This flies in the face of the overall narrative of this article: don’t intentionally cause crashes. Technically it’s a supervised crash. The Erlang / Akka developers know errors are a part of life, so embrace they will will happen, and give you a safe environment to react to them happening without bringing down the rest of your application.

It also only becomes relatable if you do the kind of work where uptime with lots of traffic is the number one goal. Erlang (or Elixir) create processes to manage your code. If you know Redux or Elm, the concept of a store to keep your (mostly) immutable data, then you’ll understand the concept of a Process in Elixir, and an Actor in Akka. You create a process, and it runs your code.

Except, the framework developers knew that if you find a bug, you’ll fix it and upload new code to the server. If the server needs to keep running to serve a lot of customers, then it needs to immediately restart if something crashes. If you upload new code, it needs to restart your new code as the older code processes shut down when they are done (or crash).

So, they created supervisors Elixir|Scala. Instead of creating 1 process that runs your code, it creates 2: one to run your code, and another to supervise it if it crashes, to restart a new one. These processes are uber lightweight (0.5kb of memory in Elixir, 0.3kb in Akka).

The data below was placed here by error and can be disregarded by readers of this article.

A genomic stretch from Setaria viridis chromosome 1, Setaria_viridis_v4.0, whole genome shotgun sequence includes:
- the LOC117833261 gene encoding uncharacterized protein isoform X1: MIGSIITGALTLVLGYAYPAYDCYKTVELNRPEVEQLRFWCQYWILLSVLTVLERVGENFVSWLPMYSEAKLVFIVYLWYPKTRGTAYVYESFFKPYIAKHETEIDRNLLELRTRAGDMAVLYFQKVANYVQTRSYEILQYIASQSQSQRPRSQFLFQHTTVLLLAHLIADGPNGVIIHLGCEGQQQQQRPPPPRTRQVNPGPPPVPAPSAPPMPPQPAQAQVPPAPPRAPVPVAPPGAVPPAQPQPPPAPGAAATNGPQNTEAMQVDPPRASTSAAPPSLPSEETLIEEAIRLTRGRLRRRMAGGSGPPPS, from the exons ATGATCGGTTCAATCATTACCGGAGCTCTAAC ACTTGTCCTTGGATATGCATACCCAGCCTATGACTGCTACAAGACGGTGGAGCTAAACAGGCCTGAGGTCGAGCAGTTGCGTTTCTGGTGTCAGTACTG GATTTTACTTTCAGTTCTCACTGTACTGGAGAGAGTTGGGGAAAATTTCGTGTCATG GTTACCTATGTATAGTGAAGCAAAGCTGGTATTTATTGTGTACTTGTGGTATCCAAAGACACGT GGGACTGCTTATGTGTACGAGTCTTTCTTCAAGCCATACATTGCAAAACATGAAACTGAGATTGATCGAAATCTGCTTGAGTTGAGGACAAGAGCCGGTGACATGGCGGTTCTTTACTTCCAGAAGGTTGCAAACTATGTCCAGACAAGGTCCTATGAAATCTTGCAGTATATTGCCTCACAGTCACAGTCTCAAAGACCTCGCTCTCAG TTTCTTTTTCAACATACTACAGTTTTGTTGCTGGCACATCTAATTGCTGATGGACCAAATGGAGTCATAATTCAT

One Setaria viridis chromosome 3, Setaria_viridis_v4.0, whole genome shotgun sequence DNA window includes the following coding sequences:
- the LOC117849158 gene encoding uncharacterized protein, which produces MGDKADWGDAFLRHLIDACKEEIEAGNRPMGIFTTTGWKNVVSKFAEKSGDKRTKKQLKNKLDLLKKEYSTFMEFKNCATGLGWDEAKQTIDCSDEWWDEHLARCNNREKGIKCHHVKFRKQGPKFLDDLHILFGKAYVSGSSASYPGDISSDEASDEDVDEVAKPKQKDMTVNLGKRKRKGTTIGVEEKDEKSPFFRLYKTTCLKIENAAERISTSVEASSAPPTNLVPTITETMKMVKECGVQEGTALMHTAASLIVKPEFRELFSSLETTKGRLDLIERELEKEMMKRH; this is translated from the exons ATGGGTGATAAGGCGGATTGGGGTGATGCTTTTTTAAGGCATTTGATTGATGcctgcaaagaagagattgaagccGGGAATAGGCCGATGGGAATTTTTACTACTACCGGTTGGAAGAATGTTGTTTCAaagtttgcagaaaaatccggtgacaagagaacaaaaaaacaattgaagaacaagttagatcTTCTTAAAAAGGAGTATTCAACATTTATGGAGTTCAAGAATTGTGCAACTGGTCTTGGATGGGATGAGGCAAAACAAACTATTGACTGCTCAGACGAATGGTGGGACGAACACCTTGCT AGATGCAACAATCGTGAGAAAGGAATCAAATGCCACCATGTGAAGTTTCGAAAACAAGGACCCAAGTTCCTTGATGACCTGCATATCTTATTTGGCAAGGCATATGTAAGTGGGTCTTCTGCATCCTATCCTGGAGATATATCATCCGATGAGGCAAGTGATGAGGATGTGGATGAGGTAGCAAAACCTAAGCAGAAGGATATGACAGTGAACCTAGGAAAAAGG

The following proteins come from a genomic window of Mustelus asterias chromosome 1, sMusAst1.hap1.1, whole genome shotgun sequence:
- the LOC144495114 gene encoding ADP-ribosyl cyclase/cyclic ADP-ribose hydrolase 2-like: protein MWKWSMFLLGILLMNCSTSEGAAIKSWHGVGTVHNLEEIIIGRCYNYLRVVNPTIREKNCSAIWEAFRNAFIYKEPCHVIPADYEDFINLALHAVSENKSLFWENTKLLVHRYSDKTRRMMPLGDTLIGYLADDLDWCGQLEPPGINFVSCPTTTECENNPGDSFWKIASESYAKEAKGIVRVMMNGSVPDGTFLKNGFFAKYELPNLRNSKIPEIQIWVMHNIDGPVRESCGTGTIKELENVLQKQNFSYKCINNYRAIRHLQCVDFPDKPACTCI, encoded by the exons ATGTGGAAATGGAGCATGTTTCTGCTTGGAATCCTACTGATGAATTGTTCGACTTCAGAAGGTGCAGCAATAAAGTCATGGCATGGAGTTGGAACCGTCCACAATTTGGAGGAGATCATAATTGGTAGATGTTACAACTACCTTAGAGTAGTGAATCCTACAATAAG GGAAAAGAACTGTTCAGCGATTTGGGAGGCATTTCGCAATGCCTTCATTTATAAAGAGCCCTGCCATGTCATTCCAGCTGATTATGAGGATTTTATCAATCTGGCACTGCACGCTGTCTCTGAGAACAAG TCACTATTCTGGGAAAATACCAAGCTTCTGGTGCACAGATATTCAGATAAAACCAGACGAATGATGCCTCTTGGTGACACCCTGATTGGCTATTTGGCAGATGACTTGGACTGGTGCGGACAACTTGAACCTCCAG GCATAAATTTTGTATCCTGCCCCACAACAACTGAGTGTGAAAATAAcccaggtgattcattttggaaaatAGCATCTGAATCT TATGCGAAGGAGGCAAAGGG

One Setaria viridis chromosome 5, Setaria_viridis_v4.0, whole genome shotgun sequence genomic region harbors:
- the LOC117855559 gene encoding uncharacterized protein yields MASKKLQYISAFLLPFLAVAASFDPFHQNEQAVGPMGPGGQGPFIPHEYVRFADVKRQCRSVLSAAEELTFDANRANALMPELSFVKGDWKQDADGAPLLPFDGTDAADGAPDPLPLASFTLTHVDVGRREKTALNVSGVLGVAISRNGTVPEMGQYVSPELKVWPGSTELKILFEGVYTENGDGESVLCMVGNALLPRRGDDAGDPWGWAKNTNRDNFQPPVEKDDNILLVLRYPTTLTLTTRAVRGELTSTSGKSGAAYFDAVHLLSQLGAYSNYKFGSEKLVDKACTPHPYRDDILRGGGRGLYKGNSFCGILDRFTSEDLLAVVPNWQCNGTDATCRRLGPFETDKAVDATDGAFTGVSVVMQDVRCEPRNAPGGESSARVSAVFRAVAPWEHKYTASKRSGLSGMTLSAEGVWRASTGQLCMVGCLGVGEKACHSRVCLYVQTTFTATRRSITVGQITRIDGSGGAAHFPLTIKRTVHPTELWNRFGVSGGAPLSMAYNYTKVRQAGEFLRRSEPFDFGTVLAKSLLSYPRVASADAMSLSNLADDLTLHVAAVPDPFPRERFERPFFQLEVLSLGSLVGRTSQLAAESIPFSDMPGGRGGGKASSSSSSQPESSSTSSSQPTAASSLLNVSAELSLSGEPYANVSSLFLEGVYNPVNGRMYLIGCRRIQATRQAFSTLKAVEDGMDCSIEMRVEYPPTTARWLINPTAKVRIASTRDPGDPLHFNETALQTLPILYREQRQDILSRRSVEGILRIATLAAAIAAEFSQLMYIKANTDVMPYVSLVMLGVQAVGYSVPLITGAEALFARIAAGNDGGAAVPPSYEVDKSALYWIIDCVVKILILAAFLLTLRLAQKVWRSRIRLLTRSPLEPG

While Elixir has support for try, catch, and raise, error handling in Erlang/Elixir is a code smell. Let it crash, the supervisor will restart the process, you can debug the code, upload new code to a running server, and the processes spawned from that point forward will use your new code. This is similar to the immutable infrastructure movement around Docker in Amazon’s EC2 Container Service and Kubernetes.

Conclusions

Intentionally crashing programs is a bad programming practice. Using throw is not the most effective way to isolate program problems, they aren’t easy to test, and can break other unrelated things.

Next time you think of using throw, instead, try doing an explicit return or an Either. Then unit test test it. Make it return an error in a larger program and see if it’s easier for you to find it given you are the one who caused it. I think you’ll find explicit returns or Eithers are easier to debug, easier to unit test, and can lead to more well thought out applications.